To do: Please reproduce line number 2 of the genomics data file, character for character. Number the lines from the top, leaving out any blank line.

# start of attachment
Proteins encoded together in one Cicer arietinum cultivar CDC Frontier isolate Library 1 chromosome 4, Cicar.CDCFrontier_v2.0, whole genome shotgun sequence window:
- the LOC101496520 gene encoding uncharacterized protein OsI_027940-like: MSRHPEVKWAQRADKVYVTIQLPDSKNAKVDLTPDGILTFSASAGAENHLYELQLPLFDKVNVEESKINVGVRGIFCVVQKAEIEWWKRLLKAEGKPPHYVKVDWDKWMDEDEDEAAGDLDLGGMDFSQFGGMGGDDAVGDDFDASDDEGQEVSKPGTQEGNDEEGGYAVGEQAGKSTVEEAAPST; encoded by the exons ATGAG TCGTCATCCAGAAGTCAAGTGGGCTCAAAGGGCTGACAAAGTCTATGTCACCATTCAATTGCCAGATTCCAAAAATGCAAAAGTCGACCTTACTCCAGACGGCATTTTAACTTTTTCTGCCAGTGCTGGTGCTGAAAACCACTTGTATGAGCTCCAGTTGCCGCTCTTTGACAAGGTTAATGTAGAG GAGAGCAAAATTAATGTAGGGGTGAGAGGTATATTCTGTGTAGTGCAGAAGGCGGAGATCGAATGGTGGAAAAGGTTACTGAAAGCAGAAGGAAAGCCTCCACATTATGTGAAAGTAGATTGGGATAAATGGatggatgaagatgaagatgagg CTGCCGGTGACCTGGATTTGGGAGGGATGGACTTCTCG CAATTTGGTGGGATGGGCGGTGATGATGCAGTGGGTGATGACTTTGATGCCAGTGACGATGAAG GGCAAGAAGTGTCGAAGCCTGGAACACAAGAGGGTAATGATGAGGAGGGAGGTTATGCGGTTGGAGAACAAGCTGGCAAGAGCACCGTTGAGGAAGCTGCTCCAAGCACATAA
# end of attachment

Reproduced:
- the LOC101496520 gene encoding uncharacterized protein OsI_027940-like: MSRHPEVKWAQRADKVYVTIQLPDSKNAKVDLTPDGILTFSASAGAENHLYELQLPLFDKVNVEESKINVGVRGIFCVVQKAEIEWWKRLLKAEGKPPHYVKVDWDKWMDEDEDEAAGDLDLGGMDFSQFGGMGGDDAVGDDFDASDDEGQEVSKPGTQEGNDEEGGYAVGEQAGKSTVEEAAPST; encoded by the exons ATGAG TCGTCATCCAGAAGTCAAGTGGGCTCAAAGGGCTGACAAAGTCTATGTCACCATTCAATTGCCAGATTCCAAAAATGCAAAAGTCGACCTTACTCCAGACGGCATTTTAACTTTTTCTGCCAGTGCTGGTGCTGAAAACCACTTGTATGAGCTCCAGTTGCCGCTCTTTGACAAGGTTAATGTAGAG GAGAGCAAAATTAATGTAGGGGTGAGAGGTATATTCTGTGTAGTGCAGAAGGCGGAGATCGAATGGTGGAAAAGGTTACTGAAAGCAGAAGGAAAGCCTCCACATTATGTGAAAGTAGATTGGGATAAATGGatggatgaagatgaagatgagg CTGCCGGTGACCTGGATTTGGGAGGGATGGACTTCTCG CAATTTGGTGGGATGGGCGGTGATGATGCAGTGGGTGATGACTTTGATGCCAGTGACGATGAAG GGCAAGAAGTGTCGAAGCCTGGAACACAAGAGGGTAATGATGAGGAGGGAGGTTATGCGGTTGGAGAACAAGCTGGCAAGAGCACCGTTGAGGAAGCTGCTCCAAGCACATAA